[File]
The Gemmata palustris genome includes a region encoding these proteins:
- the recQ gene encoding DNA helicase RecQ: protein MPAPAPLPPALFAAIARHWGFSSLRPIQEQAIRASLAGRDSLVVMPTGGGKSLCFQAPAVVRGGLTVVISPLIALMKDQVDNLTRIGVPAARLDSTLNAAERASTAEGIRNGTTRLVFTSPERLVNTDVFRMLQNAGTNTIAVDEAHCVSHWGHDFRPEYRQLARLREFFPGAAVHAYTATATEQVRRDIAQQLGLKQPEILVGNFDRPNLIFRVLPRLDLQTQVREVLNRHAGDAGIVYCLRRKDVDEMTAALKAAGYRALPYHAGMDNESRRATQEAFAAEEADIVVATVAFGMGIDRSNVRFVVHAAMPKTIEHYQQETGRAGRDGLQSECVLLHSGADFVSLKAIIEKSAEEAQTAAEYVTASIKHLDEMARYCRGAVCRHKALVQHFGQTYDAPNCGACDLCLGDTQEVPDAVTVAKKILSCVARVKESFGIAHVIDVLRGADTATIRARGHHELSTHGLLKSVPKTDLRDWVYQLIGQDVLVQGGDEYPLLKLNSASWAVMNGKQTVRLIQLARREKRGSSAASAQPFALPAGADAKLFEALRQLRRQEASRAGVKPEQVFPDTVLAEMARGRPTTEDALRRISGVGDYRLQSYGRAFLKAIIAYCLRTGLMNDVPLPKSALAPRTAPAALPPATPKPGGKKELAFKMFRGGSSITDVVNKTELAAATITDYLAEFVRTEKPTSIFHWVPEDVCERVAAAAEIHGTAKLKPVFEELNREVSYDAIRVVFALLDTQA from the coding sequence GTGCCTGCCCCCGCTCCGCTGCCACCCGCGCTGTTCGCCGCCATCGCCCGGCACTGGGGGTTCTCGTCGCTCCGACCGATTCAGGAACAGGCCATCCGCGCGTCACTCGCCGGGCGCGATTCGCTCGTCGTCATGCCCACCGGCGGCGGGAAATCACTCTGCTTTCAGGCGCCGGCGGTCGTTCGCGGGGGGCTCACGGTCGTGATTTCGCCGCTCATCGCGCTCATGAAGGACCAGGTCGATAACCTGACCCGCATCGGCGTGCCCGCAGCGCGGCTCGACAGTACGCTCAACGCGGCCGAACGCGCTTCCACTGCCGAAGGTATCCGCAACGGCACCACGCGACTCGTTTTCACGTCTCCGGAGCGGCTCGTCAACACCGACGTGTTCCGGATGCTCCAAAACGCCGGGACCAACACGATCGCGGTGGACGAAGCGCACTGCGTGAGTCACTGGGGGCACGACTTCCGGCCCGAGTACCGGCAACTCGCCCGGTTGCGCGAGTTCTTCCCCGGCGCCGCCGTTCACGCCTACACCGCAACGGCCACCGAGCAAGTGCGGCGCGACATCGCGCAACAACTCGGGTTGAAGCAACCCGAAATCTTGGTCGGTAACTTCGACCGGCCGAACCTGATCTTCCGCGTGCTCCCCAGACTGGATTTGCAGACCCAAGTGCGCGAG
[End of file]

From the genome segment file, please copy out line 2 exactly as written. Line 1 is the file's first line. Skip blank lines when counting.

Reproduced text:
- the recQ gene encoding DNA helicase RecQ: protein MPAPAPLPPALFAAIARHWGFSSLRPIQEQAIRASLAGRDSLVVMPTGGGKSLCFQAPAVVRGGLTVVISPLIALMKDQVDNLTRIGVPAARLDSTLNAAERASTAEGIRNGTTRLVFTSPERLVNTDVFRMLQNAGTNTIAVDEAHCVSHWGHDFRPEYRQLARLREFFPGAAVHAYTATATEQVRRDIAQQLGLKQPEILVGNFDRPNLIFRVLPRLDLQTQVREVLNRHAGDAGIVYCLRRKDVDEMTAALKAAGYRALPYHAGMDNESRRATQEAFAAEEADIVVATVAFGMGIDRSNVRFVVHAAMPKTIEHYQQETGRAGRDGLQSECVLLHSGADFVSLKAIIEKSAEEAQTAAEYVTASIKHLDEMARYCRGAVCRHKALVQHFGQTYDAPNCGACDLCLGDTQEVPDAVTVAKKILSCVARVKESFGIAHVIDVLRGADTATIRARGHHELSTHGLLKSVPKTDLRDWVYQLIGQDVLVQGGDEYPLLKLNSASWAVMNGKQTVRLIQLARREKRGSSAASAQPFALPAGADAKLFEALRQLRRQEASRAGVKPEQVFPDTVLAEMARGRPTTEDALRRISGVGDYRLQSYGRAFLKAIIAYCLRTGLMNDVPLPKSALAPRTAPAALPPATPKPGGKKELAFKMFRGGSSITDVVNKTELAAATITDYLAEFVRTEKPTSIFHWVPEDVCERVAAAAEIHGTAKLKPVFEELNREVSYDAIRVVFALLDTQA from the coding sequence GTGCCTGCCCCCGCTCCGCTGCCACCCGCGCTGTTCGCCGCCATCGCCCGGCACTGGGGGTTCTCGTCGCTCCGACCGATTCAGGAACAGGCCATCCGCGCGTCACTCGCCGGGCGCGATTCGCTCGTCGTCATGCCCACCGGCGGCGGGAAATCACTCTGCTTTCAGGCGCCGGCGGTCGTTCGCGGGGGGCTCACGGTCGTGATTTCGCCGCTCATCGCGCTCATGAAGGACCAGGTCGATAACCTGACCCGCATCGGCGTGCCCGCAGCGCGGCTCGACAGTACGCTCAACGCGGCCGAACGCGCTTCCACTGCCGAAGGTATCCGCAACGGCACCACGCGACTCGTTTTCACGTCTCCGGAGCGGCTCGTCAACACCGACGTGTTCCGGATGCTCCAAAACGCCGGGACCAACACGATCGCGGTGGACGAAGCGCACTGCGTGAGTCACTGGGGGCACGACTTCCGGCCCGAGTACCGGCAACTCGCCCGGTTGCGCGAGTTCTTCCCCGGCGCCGCCGTTCACGCCTACACCGCAACGGCCACCGAGCAAGTGCGGCGCGACATCGCGCAACAACTCGGGTTGAAGCAACCCGAAATCTTGGTCGGTAACTTCGACCGGCCGAACCTGATCTTCCGCGTGCTCCCCAGACTGGATTTGCAGACCCAAGTGCGCGAG